I was supposed to an antidote to the past. I was born to help my parents forget their unhappy childhoods. My happiness would drown out their sorrow. I was like a bottle of white-out, meant only to erase.
I wouldn’t be limited by anything. Not by gender, as my grandmother had been. Not by divorce, as my mother had been. Not by wealth and status, as my father had been. I was supposed to have all the advantages and opportunities they so desperately wanted for their past selves. I would achieve everything they never had, without the hurt and struggle dominating their lives.
I was supposed to be a blank page. But how could I be a blank page, when I had already been drenched with their tears? I was not the angel they hoped for, but a reincarnation of their own demons.
The past, and the pain that comes from the past, is a sickness. It’s an insidious, deadly sickness. It’s stronger than a virus, or a bacteria; it can’t be cured by a vaccine or a dose of antibiotics. It’s a cancer. It grows from you, and stays with you. It has a way of mutating, so just when you think you’ve beaten your past, it comes back, stronger than ever. It follows you, generation to generation, no matter how hard you try to convince yourself it’s gone.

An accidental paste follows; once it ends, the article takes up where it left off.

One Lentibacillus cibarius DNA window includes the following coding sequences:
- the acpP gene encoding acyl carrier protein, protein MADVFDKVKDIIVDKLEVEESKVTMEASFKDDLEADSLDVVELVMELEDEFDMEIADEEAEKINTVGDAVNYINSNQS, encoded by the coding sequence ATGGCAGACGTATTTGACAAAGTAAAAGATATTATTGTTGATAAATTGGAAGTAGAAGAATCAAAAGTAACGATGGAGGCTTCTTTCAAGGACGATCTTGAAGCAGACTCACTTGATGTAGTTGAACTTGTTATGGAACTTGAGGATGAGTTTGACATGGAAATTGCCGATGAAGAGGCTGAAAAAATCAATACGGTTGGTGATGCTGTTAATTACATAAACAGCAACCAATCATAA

There is no cure. How could there be? The pain is burned into your brain, threaded through all your memories, even swimming through your blood and sinews. It’s there, and it’ll always be there. You’ve built your life around the omnipresent fear, the “never again” that pulses through you like an electrical current. At some point, your trauma ceased to be a part of you and become the entirety of who you are. Even if you don’t recognize it, it’s central to every decision. Behind every motivation.
But a garden doesn’t have to be flawless to be perfect. The grasping stems of weeds don’t diminish the perfect beauty of a rose. It’s only when those weeds begin to drown out the roses, when the sunlight meant for the flowers goes to the intruders- that’s when you start to die.
The past isn’t important. It shouldn’t be. If you spend your whole life crying over your gnarled roots, you’ll never see the strength of all your branches. You’ll never see the way you stretch up to the sky.
So, please, look up.